Fasting is very common in Jain spirituality.
Although a Jain may take it upon him or herself to fast at any time, most Jains will fast at special times during the year, at festivals and holy days.
The monsoon period (in India) is a time of fasting, and fasting is a feature of Jain festivals.
Fasting is more often done by Jain women than men.
The aim of fasting
Jain fasts may be done as a penance, especially for monks and nuns. Fasting also purifies body and mind, and reminds the practitioner of Mahavira's emphasis on renunciation and asceticism, because Mahavira spent a great deal of time fasting.
Fasting in mind as well as body
It is not sufficient for a Jain simply to not eat when fasting. They must also stop wanting to eat. If they continue to desire food the fast is pointless.
Types of fast
There are several types of fasting:
- Complete fasting: giving up food and water completely for a period
- Partial fasting: eating less than you need to avoid hunger
- Vruti Sankshepa: limiting the number of items of food eaten
- Rasa Parityaga: giving up favourite foods
Some Jain monks fast for months at a time, following the example of Mahavira, who is said to have fasted for over 6 months. Even today there are Jains who fast for over six months like Hira Ratan Manek. Others have fasted for an year like Sri Sahaj Muni Maharaj who completed his record-breaking 365-day fast on May 1, 1998.
Santhara - fasting to death
Fasting to death
Santhara or Sallenkhana is a procedure in which a Jain stops eating with the intention of preparing for death. This is different from suicide as it is not taken in passionate mood of anger, deceit or other emotions, but is undertaken only when the body is no longer capable of serving its owner as a instrument of sprituality and when inevitability of death is a matter of undisputed certainty.
The intention is to purify the body, and remove all thought of the physical things from the mind.
As well as giving up food and water, the ascetic abandons all desires and dislikes so that they can concentrate exclusively on the spiritual as they approach death.
The human rights debate
There is an ongoing debate in India about whether santhara has any place in modern society. The case of 93-year-old Keila Devi Hirawat alerted the world's media to the debate. Keila Devi undertook santhara early in September 2006. Her family did not oppose her actions.
Those who undertake santhara are revered by fellow Jains and their deaths are celebrated publicly. Local newspapers praise them and families often take out full page advertisements of the practice. Santhara is seen as the ultimate way to expunge all sins and karma, liberating the soul from the cycle of birth, death and rebirth.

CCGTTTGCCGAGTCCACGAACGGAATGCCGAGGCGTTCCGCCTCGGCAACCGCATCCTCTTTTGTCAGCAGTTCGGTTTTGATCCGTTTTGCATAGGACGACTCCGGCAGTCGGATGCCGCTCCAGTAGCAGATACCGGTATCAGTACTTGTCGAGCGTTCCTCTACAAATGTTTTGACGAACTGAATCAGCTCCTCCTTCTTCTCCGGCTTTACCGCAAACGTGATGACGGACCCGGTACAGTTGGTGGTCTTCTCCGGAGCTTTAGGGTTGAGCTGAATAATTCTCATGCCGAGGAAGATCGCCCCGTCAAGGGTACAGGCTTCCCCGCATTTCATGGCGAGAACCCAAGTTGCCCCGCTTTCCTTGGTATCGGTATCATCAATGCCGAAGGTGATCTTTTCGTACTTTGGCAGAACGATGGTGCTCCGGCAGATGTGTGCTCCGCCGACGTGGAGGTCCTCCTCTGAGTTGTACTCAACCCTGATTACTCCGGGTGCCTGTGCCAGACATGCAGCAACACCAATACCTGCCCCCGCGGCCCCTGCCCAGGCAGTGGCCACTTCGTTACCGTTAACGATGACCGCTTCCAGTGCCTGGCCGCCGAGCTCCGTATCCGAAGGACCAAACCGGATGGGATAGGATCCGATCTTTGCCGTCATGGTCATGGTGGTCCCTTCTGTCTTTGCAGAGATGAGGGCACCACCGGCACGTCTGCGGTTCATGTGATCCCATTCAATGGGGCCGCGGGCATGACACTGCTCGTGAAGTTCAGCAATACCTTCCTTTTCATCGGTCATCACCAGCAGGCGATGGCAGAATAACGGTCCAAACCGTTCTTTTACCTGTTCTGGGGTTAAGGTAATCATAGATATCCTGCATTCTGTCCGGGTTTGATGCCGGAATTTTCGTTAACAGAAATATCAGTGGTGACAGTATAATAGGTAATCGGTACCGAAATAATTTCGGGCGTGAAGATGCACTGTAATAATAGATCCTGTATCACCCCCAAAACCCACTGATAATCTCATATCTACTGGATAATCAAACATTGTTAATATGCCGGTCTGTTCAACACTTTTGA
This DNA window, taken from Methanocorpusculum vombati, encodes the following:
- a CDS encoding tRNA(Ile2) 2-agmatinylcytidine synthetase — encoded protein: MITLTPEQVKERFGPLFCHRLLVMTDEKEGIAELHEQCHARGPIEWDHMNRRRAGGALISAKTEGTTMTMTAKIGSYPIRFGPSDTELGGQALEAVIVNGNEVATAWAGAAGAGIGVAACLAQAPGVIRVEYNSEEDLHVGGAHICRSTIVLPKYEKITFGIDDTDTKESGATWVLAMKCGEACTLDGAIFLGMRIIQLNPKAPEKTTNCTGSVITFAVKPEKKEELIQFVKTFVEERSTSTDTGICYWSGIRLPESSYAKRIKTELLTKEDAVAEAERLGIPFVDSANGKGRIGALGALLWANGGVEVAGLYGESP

In September 2006 five people died after undertaking santhara. Experts estimate that over 200 people die annually across India from such fasts. Human rights organisations say santhara is comparable to suicide and euthanasia and must not be allowed to continue.
In India euthanasia is banned and suicide is a crime. People who try to kill themselves are jailed and people who help them in the act are charged with abetting a suicide. If there is a hunger strike and someone fasts to the point of danger, the police are allowed to force-feed the person and charge them with a criminal offence.
But opponents say santhara is a fundamental breach of Article 21 of the Indian constitution, which guarantees the right to life - but not death. After human rights activists filed a writ in the Rajasthan high court, the Jain community faced a court notice asking them to answer the allegations.
Justice Pana Chand Jain says that, unlike suicide or euthanasia, those choosing santhara have ample time to reconsider their position and are free to eat at any time. Critics disagree and say that once a fast is declared it's impossible for someone to change their mind, because of family pressure and the risk of shame.
Pilgrimage in Jainism
Temples on the Shatrunjaya hills, Gujurat - an important Jain site
Pilgrimage plays an important part in Jain life for Digambaras and some Svetambaras, although there are no compulsory pilgrimages.
When lay Jains go on a pilgrimage they take on some of the lifestyle and attitudes of a Jain ascetic (a monk or nun).
Jains may visit any number of temples or other locations that are associated with the lives and deeds of the Tirthankaras.
One of the most famous and holy sites of pilgrimage for Jains is in Shatrunjaya in Gujarat. It is one of five holy mountains and contains many temples.